Today’s the deadline for 23 medical marijuana dispensaries to close their doors or relocate. The order came from the Justice Department, targeting shops near schools. While school administrators have applauded the move, dispensary owners are crying foul. Colorado Public Radio’s Ben Markus reports.
Reporter Ben Markus: Businessman Andy Telsey loved the dispensary business. He got into it after the Obama Administration implicitly gave the green light a couple of years ago. Saying states, like Colorado, with strong regulations, would be left alone.
Andy Telsey: We were lied to, I was lied to.
Reporter: After he bought into two dispensaries and a grow operation, the Administration started cracking down. First, the bank shut down his dispensary accounts. Then he got a letter recently from the US Attorney saying his dispensary, The Grasshopper in Park Hill, was too close to a school and needed to move.
Telsey: Why couldn’t they come out and say this 2 or 3 years ago before people made such a, people have invested their entire life savings in this business. It took ‘em 2 1/2 years to say, “you know what, we really don’t want these things within 1000 feet of a school.”
Reporter: He tried desperately to find a new location ... but he said that’s like finding a needle in a hay stack. Too many regulations and suddenly spooked landlords. And he said he’s getting out of the business altogether.
The US Attorney said the shops have to move because of the quote “dramatic increase in student abuse of marijuana.” Something addiction specialists like Dr. Christian Thurstone with Denver Health know all to well.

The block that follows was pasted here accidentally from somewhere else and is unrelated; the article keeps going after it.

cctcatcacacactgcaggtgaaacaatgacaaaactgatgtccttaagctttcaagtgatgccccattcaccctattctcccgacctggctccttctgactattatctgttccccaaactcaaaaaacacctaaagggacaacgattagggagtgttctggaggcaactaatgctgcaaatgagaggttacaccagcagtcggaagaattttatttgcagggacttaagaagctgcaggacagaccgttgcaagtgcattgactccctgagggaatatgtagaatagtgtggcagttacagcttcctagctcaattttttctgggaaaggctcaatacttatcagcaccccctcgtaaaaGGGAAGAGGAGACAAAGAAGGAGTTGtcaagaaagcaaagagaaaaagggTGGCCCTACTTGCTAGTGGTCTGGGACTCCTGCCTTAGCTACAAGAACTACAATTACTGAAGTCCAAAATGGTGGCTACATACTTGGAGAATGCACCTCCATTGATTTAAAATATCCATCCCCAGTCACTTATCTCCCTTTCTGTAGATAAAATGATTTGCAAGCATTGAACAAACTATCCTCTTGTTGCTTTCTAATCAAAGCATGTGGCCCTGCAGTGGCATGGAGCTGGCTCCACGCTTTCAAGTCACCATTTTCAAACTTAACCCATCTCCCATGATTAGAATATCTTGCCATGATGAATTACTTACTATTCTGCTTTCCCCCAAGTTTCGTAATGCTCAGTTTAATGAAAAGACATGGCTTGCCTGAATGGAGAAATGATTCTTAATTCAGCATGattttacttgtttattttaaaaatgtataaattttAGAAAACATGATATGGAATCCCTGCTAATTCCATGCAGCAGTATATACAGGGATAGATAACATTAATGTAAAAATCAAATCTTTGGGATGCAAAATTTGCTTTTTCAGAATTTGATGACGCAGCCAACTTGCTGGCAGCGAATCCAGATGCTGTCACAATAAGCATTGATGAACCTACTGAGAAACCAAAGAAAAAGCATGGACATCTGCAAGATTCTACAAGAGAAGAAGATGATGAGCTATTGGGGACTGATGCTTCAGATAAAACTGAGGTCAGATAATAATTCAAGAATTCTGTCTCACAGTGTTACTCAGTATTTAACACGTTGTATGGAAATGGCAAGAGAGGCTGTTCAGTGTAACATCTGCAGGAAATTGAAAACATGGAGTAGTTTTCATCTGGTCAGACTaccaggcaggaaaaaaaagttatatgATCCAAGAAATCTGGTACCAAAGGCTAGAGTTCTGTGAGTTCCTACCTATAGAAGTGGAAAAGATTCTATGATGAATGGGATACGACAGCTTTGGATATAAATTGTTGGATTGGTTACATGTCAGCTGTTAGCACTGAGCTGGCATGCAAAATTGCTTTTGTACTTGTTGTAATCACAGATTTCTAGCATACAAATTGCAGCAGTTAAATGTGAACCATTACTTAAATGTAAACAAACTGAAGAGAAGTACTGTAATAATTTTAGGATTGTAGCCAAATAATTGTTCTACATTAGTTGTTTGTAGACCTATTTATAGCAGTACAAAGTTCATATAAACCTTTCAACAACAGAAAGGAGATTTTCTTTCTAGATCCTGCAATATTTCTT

Christian Thurstone: At least in the local level data that we do have, we’re seeing staggering increases.
Reporter: He says surveys of Adams County students found marijuana use jumped by 11-percentage points since the dispensaries opened. The increase was so dramatic that the researchers double checked their data. And as more and more adolescents sought treatment for marijuana at Denver Health, Thurstone began questioning his own beliefs.
Thurstone: I used to be a card carrying member of the Libertarian party and I used to think legalizing all substances was a good idea.
Reporter: But not anymore. Marijuana advocates say there’s never been a case of a kid getting pot from one of Colorado’s highly regulated dispensaries. Outside North High School in Denver, a group of students smoking cigarettes have an answer for how their classmates are getting medical marijuana.
Kids: Their parents, their family members, connections to other people who are able to get a hold of the weed.
Reporter: So they say shutting down dispensaries near a school will do little to help the problem. Nor do they see a problem with smoking weed.
Kids: Honestly, I got an A in every class and I go blitzed every damn day.
Kids: There’s no bad side to medical marijuana, or marijuana in general
Reporter: But scientists are finding that marijuana use in teenagers could have permanent effects on long term brain function. That’s why shutting down shops with names like Highland Health and Serenity Moon Wellness will make a difference -- according to Nicole Veltze, principal of North High.
Veltze: I do think it is one step in the right direction.
Reporter: And she worries that kids are getting increasingly tangled in the criminal justice system.
Veltze: And that is really the sad part about all of this, is that kids have been getting into the legal system, because of the possession, because there’s so much easy access.
Reporter: It’s become such a problem that the Denver Police Department has started keeping track of marijuana arrests at schools specifically. Though no one knows for sure if dispensaries near schools are to blame, the US Attorney says more of those shops will soon be forced to move or shut down.
[Photo: Megan Verlee]